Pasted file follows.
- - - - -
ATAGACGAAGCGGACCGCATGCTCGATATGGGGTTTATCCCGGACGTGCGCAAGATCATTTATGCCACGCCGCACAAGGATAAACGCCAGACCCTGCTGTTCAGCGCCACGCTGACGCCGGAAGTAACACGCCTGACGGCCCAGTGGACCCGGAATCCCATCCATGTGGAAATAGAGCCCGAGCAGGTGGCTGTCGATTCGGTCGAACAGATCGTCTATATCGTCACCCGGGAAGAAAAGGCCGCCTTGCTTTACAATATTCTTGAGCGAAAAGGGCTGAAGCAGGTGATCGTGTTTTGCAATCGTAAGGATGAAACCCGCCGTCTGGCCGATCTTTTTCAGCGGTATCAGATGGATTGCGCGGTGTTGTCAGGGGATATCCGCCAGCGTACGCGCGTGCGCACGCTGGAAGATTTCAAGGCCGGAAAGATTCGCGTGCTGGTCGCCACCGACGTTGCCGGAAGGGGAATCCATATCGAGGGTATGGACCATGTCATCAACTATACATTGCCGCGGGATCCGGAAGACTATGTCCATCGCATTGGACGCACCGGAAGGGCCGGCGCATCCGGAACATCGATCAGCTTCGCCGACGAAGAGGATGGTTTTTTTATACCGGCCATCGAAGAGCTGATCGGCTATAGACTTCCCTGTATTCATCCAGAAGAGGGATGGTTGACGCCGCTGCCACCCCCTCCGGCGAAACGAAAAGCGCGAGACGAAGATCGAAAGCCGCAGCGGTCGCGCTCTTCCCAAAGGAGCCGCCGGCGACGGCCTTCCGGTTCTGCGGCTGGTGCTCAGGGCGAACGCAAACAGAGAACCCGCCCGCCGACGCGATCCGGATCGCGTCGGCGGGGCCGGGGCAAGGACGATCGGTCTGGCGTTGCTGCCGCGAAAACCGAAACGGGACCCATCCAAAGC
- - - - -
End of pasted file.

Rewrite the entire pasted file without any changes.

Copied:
ATAGACGAAGCGGACCGCATGCTCGATATGGGGTTTATCCCGGACGTGCGCAAGATCATTTATGCCACGCCGCACAAGGATAAACGCCAGACCCTGCTGTTCAGCGCCACGCTGACGCCGGAAGTAACACGCCTGACGGCCCAGTGGACCCGGAATCCCATCCATGTGGAAATAGAGCCCGAGCAGGTGGCTGTCGATTCGGTCGAACAGATCGTCTATATCGTCACCCGGGAAGAAAAGGCCGCCTTGCTTTACAATATTCTTGAGCGAAAAGGGCTGAAGCAGGTGATCGTGTTTTGCAATCGTAAGGATGAAACCCGCCGTCTGGCCGATCTTTTTCAGCGGTATCAGATGGATTGCGCGGTGTTGTCAGGGGATATCCGCCAGCGTACGCGCGTGCGCACGCTGGAAGATTTCAAGGCCGGAAAGATTCGCGTGCTGGTCGCCACCGACGTTGCCGGAAGGGGAATCCATATCGAGGGTATGGACCATGTCATCAACTATACATTGCCGCGGGATCCGGAAGACTATGTCCATCGCATTGGACGCACCGGAAGGGCCGGCGCATCCGGAACATCGATCAGCTTCGCCGACGAAGAGGATGGTTTTTTTATACCGGCCATCGAAGAGCTGATCGGCTATAGACTTCCCTGTATTCATCCAGAAGAGGGATGGTTGACGCCGCTGCCACCCCCTCCGGCGAAACGAAAAGCGCGAGACGAAGATCGAAAGCCGCAGCGGTCGCGCTCTTCCCAAAGGAGCCGCCGGCGACGGCCTTCCGGTTCTGCGGCTGGTGCTCAGGGCGAACGCAAACAGAGAACCCGCCCGCCGACGCGATCCGGATCGCGTCGGCGGGGCCGGGGCAAGGACGATCGGTCTGGCGTTGCTGCCGCGAAAACCGAAACGGGACCCATCCAAAGC